Last week, the 2018 autumn budget was revealed by the Chancellor of the Exchequer Philip Hammond. It was a disappointing budget for the early years sector – with no extra funds being allocated, even though costs and rates continue to rise. However, a 50% reduction in apprenticeship contribution was announced, together with the pledge of £400 million for primary and secondary schools.
Allan Presland, CEO of Parenta comments: “The news that the national living wage will rise from £7.83/hour to £8.21/hour next April is good news, of course, for the thousands of people who are on minimum wage. But for the owners of early years settings, who are already facing a rise in costs and funding frozen below the costs of delivery, this extra strain and financial pressure will hit them hard. Let’s not forget, before this increase, according to the NDNA’s data, only 43% of nurseries in England expected to make a profit this year; with 19% expected to make a loss. These are the small businesses that are so vital for the future of our children. Forcing private companies to operate at a loss is clearly not sustainable.
“The chancellor has pledged £400 million extra for primary and secondary schools but to pledge nothing to the early years sector, and have that frozen until 2020 will surely see even more settings close in the coming years.”
Reduction in apprenticeship contribution to 5% for small businesses:
good news or bad news?
“The 10 per cent fee that small businesses must pay when they take on adult apprentices will be halved, as part of a £695 million package to support apprenticeships. This means that SMEs taking on new apprentices will only have to contribute half of what they have to contribute currently (around £200). This good news should allow training providers to be able to work with more small businesses to be able to offer apprenticeships to young people. Although there is no firm date for this (originally April 2019 but now, apparently no fixed date) it will no doubt coincide with apprenticeships changing from framework to standards which means an increase in fees to an estimated £350 per learner; though this figure too is yet to be confirmed! So although it softens the blow, the government is giving with one hand, and taking with the other!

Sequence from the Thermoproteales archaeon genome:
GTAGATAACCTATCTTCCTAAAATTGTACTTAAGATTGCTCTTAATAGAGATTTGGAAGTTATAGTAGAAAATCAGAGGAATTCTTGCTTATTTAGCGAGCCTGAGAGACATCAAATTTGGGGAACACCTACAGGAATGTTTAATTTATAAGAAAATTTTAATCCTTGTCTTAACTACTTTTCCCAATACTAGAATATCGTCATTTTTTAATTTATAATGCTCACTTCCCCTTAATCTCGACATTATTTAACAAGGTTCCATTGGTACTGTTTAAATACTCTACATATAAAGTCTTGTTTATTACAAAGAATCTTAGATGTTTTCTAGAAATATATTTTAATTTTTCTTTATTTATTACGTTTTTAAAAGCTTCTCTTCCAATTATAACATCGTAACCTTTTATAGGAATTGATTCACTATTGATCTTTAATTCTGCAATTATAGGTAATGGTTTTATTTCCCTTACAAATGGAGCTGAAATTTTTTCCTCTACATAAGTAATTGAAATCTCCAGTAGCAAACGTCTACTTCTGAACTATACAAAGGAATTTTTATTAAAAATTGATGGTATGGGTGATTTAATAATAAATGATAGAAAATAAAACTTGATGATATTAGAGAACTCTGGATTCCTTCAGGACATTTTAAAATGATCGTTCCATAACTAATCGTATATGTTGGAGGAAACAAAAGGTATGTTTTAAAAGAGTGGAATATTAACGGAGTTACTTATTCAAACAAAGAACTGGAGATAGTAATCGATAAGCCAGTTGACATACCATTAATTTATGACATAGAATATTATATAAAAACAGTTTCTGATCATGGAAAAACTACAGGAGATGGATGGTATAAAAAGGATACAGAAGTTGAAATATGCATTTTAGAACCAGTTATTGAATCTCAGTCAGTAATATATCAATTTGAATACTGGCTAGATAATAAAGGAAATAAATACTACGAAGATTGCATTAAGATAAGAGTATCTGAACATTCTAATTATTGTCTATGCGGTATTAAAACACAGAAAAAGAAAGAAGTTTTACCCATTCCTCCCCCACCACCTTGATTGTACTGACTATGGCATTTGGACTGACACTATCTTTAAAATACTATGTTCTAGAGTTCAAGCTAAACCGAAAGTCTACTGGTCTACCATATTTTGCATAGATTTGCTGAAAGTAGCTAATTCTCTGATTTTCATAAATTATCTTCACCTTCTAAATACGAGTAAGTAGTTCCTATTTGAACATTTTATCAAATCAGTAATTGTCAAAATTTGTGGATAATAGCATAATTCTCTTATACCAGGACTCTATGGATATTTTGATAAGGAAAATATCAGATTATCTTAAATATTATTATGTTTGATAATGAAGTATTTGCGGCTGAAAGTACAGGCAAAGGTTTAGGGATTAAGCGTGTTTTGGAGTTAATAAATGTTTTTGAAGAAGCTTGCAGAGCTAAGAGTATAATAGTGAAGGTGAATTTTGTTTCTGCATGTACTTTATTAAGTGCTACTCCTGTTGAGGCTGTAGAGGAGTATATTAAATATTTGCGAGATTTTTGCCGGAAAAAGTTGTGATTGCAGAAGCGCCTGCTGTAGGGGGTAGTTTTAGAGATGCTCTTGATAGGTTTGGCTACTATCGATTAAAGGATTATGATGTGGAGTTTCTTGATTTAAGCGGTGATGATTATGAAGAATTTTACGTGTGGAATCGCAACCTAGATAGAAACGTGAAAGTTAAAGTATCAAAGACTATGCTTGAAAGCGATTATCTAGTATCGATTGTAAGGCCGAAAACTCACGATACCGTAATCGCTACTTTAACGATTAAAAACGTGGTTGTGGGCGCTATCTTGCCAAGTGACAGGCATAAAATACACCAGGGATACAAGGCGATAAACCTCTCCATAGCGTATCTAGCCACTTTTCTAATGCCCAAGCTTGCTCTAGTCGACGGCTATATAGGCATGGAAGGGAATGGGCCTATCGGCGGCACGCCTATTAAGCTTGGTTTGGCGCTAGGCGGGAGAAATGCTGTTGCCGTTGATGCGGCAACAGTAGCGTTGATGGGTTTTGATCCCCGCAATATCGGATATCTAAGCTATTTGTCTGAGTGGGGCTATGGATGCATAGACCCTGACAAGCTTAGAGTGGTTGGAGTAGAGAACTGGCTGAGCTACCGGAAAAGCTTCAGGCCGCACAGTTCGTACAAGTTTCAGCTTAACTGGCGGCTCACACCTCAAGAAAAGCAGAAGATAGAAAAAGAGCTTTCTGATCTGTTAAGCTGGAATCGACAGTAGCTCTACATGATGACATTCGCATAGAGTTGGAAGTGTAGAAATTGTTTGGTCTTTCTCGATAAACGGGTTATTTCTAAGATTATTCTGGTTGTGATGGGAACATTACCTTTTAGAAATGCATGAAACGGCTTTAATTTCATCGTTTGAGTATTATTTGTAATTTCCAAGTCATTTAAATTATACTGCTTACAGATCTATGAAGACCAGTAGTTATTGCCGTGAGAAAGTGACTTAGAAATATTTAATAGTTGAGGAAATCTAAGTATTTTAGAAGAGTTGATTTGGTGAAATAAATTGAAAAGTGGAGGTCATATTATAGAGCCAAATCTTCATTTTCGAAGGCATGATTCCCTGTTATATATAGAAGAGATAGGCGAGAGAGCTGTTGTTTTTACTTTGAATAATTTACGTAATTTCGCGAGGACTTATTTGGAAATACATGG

Purnima Tanuku, Chief Executive of NDNA, said: “Last week’s Budget will be a real kick in the teeth for the early years sector. Ministers are well aware of the impact of rising costs on nurseries but have chosen not to offer support at this crucial time. Our research shows that nurseries are losing thousands a year because of underfunding of the 30 hours policy which is seeing businesses close at an alarming rate.
“The Government continually fails to address the impact of increases to minimum and living wages on the childcare sector. Instead of funding keeping up with above inflation wage increases we are seeing it stagnate and in some areas, it is going into reverse. From April the National Living Wage will rise to £8.21 an hour, a 4.9% increase which Government funding simply doesn’t account for.
“The Chancellor’s forecast of 800,000 more jobs by 2023 is good news but only if people have childcare available that allows working parents to take up these jobs. While there was an extra £400m for schools there was nothing announced for childcare providers despite the immediate pressures many are feeling.
“If the Chancellor can find almost a billion pounds to help small shops, restaurants and cafes and even more for public toilets he can find the money needed to give a real lifeline to nurseries. These are the settings that care for and educate our youngest children, allowing parents to return to work and yet they are being hit by the triple pain of chronic underfunding, rising costs and unfair taxes.”
Knowing that primary schools are contributing to the death of so many preschools and nurseries by opening 3plus classes and I believe in some cases 2year old classes; it doesn’t surprise me at all that they are getting the £400m extra!!
Absolutely no recognition for the independent professional early year’s sector . Higher costs, frozen funding (which is too low), BUT no, let’s encourage the primary sector to open these classes and give them the financial support to do so!